Given the latest pratfalls committed by some of the Republican presidential candidates, is it any wonder that Republican voters are generally turned off to the entire field? That more than half of the GOP electorate has an unfavorable opinion of each and every GOP hopeful?
For starters, consider Mitt Romney – who is viewed favorably by only 36 percent of his fellow Republicans. On Meet the Press yesterday, he provided us with a tour de force of his serial flip-flops on guns, abortion, immigration, gays, and Ronald Reagan. (If you’re wondering about the Reagan flip-flop, here’s what Romney said in 1994, while running for the Senate in Massachusetts: “I was an independent during the time of Reagan-Bush. I’m not trying to return to Reagan.” And here’s what he said last Friday: “The right way for America to proceed when we face the kind of challenges we face is to pursue the strategy which Ronald Reagan pursued when we faced the challenges of the last century.”)
Romney’s abortion flip-flops are well documented, of course. What fascinated me yesterday were his fumbling attempts to explain his convenient journey from pro-choice to pro-life. During the ’94 campaign, he explained his pro-choice stance this way (italics are mine): “Many, many years ago I had a dear close family relative that was very close to me who passed away from an illegal abortion. It is since that time my mother and my family have been committed to the belief that we can believe as we want, but we will not force our beliefs on others on that matter. And you will not see me wavering on that.”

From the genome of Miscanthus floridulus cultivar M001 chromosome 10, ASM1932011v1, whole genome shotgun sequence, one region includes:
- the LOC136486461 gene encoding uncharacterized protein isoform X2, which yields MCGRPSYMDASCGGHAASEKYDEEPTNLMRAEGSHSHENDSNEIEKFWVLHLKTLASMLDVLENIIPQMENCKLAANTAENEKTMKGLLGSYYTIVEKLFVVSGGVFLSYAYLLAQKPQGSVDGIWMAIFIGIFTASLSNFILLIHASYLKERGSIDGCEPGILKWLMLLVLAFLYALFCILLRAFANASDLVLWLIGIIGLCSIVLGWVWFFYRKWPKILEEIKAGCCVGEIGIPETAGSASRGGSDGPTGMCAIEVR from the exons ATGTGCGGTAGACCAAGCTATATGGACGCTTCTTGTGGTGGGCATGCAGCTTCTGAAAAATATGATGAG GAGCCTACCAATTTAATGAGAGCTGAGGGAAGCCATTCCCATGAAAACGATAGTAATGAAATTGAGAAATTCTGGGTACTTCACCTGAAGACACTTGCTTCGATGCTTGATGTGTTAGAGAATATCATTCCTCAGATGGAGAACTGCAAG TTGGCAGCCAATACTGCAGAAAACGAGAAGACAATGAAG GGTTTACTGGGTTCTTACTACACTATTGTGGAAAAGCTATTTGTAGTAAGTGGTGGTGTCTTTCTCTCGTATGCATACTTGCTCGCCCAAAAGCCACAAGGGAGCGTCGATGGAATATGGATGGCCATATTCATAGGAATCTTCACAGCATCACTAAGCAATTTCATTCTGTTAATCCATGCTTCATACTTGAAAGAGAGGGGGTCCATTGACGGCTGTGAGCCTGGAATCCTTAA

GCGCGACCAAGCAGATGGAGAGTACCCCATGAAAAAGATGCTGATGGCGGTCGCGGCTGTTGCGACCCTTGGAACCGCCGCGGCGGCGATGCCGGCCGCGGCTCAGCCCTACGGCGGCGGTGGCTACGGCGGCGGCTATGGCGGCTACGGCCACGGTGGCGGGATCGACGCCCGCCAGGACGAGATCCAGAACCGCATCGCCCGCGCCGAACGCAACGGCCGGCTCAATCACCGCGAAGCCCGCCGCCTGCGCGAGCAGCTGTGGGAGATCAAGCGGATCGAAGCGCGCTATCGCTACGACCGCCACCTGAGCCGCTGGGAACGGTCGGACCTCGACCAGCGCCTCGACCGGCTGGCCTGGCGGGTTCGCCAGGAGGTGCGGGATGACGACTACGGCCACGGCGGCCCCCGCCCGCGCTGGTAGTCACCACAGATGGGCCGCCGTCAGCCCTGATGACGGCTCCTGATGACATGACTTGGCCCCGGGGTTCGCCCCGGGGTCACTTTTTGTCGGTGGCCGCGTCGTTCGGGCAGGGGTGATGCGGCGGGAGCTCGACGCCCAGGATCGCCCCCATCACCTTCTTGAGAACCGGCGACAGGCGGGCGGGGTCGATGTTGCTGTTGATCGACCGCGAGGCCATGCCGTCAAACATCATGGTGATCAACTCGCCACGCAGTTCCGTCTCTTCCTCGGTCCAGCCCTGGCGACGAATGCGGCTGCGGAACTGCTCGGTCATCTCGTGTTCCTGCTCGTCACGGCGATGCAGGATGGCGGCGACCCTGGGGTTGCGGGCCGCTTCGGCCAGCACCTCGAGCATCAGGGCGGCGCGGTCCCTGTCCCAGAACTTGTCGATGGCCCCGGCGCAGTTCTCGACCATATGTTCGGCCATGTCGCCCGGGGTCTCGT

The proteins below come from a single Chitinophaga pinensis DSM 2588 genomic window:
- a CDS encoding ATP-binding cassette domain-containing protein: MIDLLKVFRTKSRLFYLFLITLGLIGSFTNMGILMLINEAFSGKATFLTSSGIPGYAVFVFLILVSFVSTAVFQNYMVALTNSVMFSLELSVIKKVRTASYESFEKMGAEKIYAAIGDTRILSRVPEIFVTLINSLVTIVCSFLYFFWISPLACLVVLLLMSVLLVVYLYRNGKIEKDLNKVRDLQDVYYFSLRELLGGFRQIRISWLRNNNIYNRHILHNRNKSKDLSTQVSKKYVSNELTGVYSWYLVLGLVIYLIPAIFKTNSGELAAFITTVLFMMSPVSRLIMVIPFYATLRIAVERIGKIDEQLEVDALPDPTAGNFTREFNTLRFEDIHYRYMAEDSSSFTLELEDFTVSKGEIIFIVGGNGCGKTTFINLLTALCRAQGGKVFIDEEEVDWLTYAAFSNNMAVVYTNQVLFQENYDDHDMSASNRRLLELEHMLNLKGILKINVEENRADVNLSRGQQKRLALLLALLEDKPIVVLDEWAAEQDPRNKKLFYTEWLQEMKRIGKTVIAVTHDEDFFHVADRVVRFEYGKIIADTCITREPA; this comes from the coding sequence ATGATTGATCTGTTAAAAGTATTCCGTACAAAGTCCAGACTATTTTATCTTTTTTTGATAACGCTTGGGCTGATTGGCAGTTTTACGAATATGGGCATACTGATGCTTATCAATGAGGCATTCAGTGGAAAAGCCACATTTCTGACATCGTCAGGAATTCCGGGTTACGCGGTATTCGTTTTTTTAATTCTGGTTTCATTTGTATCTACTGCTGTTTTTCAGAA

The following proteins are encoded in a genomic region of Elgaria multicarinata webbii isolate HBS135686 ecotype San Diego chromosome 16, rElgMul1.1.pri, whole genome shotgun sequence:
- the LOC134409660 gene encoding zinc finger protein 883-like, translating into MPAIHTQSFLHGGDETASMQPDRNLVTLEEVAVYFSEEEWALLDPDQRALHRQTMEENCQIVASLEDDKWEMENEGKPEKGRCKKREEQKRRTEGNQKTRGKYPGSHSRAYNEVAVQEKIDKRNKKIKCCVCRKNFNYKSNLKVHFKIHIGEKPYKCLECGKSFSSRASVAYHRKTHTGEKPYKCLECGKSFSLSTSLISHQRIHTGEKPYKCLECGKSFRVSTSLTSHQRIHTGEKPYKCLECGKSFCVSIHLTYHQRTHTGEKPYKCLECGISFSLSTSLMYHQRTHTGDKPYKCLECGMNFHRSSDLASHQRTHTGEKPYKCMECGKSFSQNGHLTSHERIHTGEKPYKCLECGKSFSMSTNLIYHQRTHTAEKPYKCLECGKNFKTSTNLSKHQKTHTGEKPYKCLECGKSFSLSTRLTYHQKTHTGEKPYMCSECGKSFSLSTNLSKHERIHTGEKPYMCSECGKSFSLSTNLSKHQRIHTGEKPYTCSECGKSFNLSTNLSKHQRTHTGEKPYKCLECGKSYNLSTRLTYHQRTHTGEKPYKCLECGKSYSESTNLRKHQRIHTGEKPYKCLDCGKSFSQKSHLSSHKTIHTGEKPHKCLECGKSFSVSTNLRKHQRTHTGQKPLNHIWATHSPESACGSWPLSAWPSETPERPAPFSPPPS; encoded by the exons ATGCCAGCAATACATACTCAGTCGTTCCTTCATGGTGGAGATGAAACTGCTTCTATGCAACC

Yet here was Romney yesterday, insisting to Tim Russert that he has always been a closet pro-lifer: “Well, you know, Tim, I was always personally opposed to abortion" -- which helps explain his current support for the Republican party platform, which calls for a constitutional amendment banning abortions nationwide.
Such an amendment, of course, would impose anti-abortion beliefs on those who disagree - precisely the opposite of what Romney pledged in 1994.
And when Russert asked yesterday whether he believed that life begins at conception, he revealed his true self. From the transcript:
“I do. I believe, I believe, from a, from a political perspective that life begins at conception. I, I don’t, I don’t pretend to know, if you will, from a theological standpoint when life begins.”
Wait...Did he just say that he believes life begins at conception “from a political perspective?” No wonder so many grassroots Republicans don’t trust this guy. They want somebody who hews to that belief for theological reasons – not somebody who goes on TV and admits to the entire nation that his stance on life is “political,” and therefore just an exigency of the campaign.
I sense that Romney is basically a moderate Republican (as his father was), and it’s embarrassing to watch his incessant attempts to retrofit his convictions, all the while claiming that he is doing no such thing. There’s a reason why his lead in Iowa has evaporated, despite his expenditure of $7 million; conservatives smell an opportunist.
(Worse yet, an opportunist who makes stuff up. At one point yesterday, he stated that, while running for governor in 2002, "I received the endorsement of the NRA." The factual reality is that he did not receive the endorsement of the NRA. The gun lobby didn't back anybody in that race.)